Now, as I reflect on just the last week, I realize that I have personally witnessed way more of the beauty of Christ's Body than the ugly. For the one conversation reflecting bitter conflict and dissension, I had three conversations that reflected the love, joy, and peace of the Spirit. A friend shared with me how the example of Christ and hope of the gospel equipped her family to return kindness for evil. Though I have read negative blogs, I also read of a church's work with paroled convicts to help them reenter mainstream life and how their people had embraced and lived out the gospel's message of reconciliation. And in my own home, when I confessed my sin with my boys and prayed to God with them to forgive me and help me not get angry, it worked. It didn't undermine my authority. It reconciled our relationship and they seemed more ready to listen to me and be honest about their own issues.

One day the heavens will shake, and as much that is worthless crumbles to the ground, the light of the glory of Christ's Body will first shine through the fissures and then break forth with great beauty and perfection. I believe in the radiant Son of God. But attached to my belief in Jesus the Head is a belief in His promises concerning His Body the Church. He is building His kingdom, and she will be radiant, clothed in splendor when we finally get to see her fully.

I am ready for that day.

Wednesday, May 06, 2009

Convicting Thoughts from Oswald Chambers

My sister loves Oswald Chambers and regularly draws my attention to the reading from My Utmost for His Highest for a particular day. We were both struck by the reading for May 1.

2 Corinthians 5:7 we walk by faith, not by sight.

For a time we are conscious of God's attentions, then, when God begins to use us in His enterprises, we take on a pathetic look and talk of the trials and the difficulties, and all the time God is trying to make us do our duty as obscure people. None of us would be obscure spiritually if we could help it. Can we do our duty when God has shut up heaven? Some of us always want to be illuminated saints with golden haloes and the flush of inspiration, and to have the saints of God dealing with us all the time. A gilt-edged saint is no good, he is abnormal, unfit for daily life, and altogether unlike God. We are here as men and women, not as half-fledged angels, to do the work of the world, and to do it with an infinitely greater power to stand the turmoil because we have been born from above.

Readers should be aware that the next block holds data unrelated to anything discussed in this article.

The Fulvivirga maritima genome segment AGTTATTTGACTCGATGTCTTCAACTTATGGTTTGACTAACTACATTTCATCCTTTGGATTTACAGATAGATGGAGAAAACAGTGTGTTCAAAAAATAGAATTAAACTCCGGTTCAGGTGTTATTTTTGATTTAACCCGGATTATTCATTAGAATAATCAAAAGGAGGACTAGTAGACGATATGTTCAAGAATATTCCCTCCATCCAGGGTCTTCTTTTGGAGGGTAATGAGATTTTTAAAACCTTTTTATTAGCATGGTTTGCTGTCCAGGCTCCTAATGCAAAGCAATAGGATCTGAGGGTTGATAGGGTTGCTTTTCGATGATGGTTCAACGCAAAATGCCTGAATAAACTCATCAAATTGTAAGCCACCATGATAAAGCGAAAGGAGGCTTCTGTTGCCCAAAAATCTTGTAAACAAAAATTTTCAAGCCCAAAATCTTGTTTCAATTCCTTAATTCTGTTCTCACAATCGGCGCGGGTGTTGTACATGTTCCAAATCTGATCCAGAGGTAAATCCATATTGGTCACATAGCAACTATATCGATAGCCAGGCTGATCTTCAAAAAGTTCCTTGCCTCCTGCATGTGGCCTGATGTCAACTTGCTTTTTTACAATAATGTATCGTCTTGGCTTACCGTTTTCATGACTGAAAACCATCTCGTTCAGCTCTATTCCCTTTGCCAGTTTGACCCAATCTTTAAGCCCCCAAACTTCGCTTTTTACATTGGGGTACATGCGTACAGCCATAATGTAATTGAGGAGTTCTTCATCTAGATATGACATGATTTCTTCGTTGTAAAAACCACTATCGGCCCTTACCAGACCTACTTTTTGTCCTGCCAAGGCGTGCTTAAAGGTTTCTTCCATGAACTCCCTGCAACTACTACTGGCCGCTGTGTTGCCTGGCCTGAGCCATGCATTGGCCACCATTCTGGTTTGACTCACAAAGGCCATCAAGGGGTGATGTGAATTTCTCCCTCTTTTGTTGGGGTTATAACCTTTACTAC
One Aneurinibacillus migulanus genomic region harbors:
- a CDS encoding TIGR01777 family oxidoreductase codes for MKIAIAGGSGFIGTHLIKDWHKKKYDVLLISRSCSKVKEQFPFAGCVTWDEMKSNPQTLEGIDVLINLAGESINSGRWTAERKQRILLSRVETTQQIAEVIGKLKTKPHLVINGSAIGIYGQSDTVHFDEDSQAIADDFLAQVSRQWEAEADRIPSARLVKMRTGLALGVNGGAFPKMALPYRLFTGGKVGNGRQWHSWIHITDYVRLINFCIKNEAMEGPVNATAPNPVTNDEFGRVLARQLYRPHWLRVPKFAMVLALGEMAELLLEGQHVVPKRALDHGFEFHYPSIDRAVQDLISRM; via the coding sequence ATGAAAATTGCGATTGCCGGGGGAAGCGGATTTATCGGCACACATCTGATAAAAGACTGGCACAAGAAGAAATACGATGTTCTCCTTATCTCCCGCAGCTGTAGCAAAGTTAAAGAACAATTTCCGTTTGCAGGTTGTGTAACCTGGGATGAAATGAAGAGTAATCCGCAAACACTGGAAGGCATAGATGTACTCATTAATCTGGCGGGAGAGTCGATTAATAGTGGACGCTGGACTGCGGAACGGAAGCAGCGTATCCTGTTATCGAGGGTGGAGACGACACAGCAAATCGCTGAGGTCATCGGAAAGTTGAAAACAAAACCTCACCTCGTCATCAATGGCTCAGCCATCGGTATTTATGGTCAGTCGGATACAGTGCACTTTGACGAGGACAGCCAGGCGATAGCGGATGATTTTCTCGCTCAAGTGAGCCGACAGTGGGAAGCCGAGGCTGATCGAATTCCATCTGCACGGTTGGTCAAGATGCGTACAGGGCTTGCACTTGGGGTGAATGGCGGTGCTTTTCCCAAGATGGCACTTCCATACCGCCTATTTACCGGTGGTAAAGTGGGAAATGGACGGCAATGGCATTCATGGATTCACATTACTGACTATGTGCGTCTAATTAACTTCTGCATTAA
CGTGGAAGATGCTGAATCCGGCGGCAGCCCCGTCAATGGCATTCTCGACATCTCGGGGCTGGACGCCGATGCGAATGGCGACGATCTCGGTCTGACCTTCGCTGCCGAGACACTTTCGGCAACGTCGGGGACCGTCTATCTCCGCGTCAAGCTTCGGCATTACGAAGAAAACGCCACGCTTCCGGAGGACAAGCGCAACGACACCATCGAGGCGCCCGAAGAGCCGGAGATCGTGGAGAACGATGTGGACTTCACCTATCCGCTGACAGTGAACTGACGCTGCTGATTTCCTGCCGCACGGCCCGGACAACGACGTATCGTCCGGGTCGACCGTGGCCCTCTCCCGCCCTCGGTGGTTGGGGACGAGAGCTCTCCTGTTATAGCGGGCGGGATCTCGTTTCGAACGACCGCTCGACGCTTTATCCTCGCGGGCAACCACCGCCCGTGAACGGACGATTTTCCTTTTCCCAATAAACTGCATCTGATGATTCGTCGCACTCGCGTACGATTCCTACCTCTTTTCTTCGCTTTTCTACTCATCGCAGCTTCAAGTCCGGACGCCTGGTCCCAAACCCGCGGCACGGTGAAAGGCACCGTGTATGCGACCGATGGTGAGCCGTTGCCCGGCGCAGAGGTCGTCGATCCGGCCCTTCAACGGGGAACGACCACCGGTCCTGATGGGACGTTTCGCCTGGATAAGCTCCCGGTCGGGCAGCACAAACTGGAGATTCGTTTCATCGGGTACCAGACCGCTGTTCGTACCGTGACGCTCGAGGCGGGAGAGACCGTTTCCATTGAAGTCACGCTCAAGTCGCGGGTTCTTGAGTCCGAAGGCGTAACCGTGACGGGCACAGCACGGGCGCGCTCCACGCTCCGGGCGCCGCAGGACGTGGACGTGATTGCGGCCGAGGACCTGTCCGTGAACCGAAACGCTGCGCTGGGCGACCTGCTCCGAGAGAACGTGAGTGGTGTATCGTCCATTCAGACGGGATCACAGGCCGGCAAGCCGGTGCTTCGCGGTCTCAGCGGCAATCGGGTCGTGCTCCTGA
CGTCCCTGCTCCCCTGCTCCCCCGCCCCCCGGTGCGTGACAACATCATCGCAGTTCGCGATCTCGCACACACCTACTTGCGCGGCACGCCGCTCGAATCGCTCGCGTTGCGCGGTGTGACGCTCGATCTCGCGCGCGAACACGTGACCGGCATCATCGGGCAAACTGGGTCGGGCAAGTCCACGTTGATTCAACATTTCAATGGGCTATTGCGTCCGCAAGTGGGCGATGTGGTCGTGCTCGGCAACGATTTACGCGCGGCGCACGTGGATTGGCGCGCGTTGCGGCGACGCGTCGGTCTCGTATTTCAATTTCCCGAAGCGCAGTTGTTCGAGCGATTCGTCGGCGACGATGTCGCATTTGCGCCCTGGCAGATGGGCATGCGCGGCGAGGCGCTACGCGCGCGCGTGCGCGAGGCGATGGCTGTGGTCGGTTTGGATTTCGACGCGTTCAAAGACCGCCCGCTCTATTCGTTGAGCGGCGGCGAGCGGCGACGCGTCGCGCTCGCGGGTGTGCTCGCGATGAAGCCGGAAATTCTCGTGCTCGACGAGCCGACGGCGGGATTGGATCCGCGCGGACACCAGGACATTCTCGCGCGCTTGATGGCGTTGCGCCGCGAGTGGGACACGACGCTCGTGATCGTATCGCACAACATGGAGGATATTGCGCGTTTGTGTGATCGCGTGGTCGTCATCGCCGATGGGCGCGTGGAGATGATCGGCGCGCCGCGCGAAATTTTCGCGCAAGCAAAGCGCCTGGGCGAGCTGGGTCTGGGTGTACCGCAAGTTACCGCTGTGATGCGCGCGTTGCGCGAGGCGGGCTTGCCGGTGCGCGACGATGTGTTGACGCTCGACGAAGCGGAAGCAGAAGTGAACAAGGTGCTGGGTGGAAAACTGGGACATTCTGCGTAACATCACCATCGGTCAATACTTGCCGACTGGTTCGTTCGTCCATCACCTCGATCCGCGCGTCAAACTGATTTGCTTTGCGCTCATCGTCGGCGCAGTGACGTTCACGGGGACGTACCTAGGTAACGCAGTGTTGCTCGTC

If we try to re-introduce the rare moments of inspiration, it is a sign that it is not God we want. We are making a fetish of the moments when God did come and speak, and insisting that He must do it again; whereas what God wants us to do is to "walk by faith." How many of us have laid ourselves by, as it were, and said - "I cannot do any more until God appears to me." He never will, and without any inspiration, without any sudden touch of God, we will have to get up. Then comes the surprise - "Why, He was there all the time, and I never knew it!" Never live for the rare moments, they are surprises. God will give us touches of inspiration when He sees we are not in danger of being led away by them. We must never make our moments of inspiration our standard; our standard is our duty.

Oh, wow. I am beyond convicted. I don't want to walk by faith. I want to see God in tangible ways every day. I want to hear Him clearly speak to me. I want to see Him clearly move in my circumstances. And I am threatened when He is silent in my circumstances. Though I say I believe Scripture is God's revelation, my response to it when He is silent otherwise shows I do not find it sufficient at all. I am feeling convicted, and that is a very good thing. Without faith it is impossible to please God (Hebrews 11:6), and the just shall live by faith, not sight. I hope this is an encouragement to you as it has been to me.

Monday, May 04, 2009

The Gospel and the Law

Holiness. Obedience. Righteousness. These words are not naturally well received by any human, and I have personally had enough bad experiences in the church to find them particularly threatening. Talk to me about grace. Or love. But don’t talk to me about the law. My study of Ephesians (which I've mentioned briefly before) is really changing how I think about this. God does not save us BY our obedience, but he does save us FOR our obedience. And though the concepts of obedience and holiness have been well abused by religious legalists of every persuasion, we cannot give these words over to them and lose their true meaning and God’s good plan for the obedience of his children.

In God’s design, obedience and holiness mean at the most basic level simply following God and being like Him. He is both the definition of what it means to be holy and the channel by which we can obey Him. He is the means and the end. And His yoke is easy and His burden is light (Matthew 11:30). If you are weighed down by the ideas of obedience and righteousness, you have let the wrong people define those terms for you.

This message on the 10 commandments was preached at church 2 weeks ago, and I found it a VERY helpful lesson on how we are to think about the law on this side of Christ. Thank you Jay-Thomas Hewitt for your clear, concise discussion of this.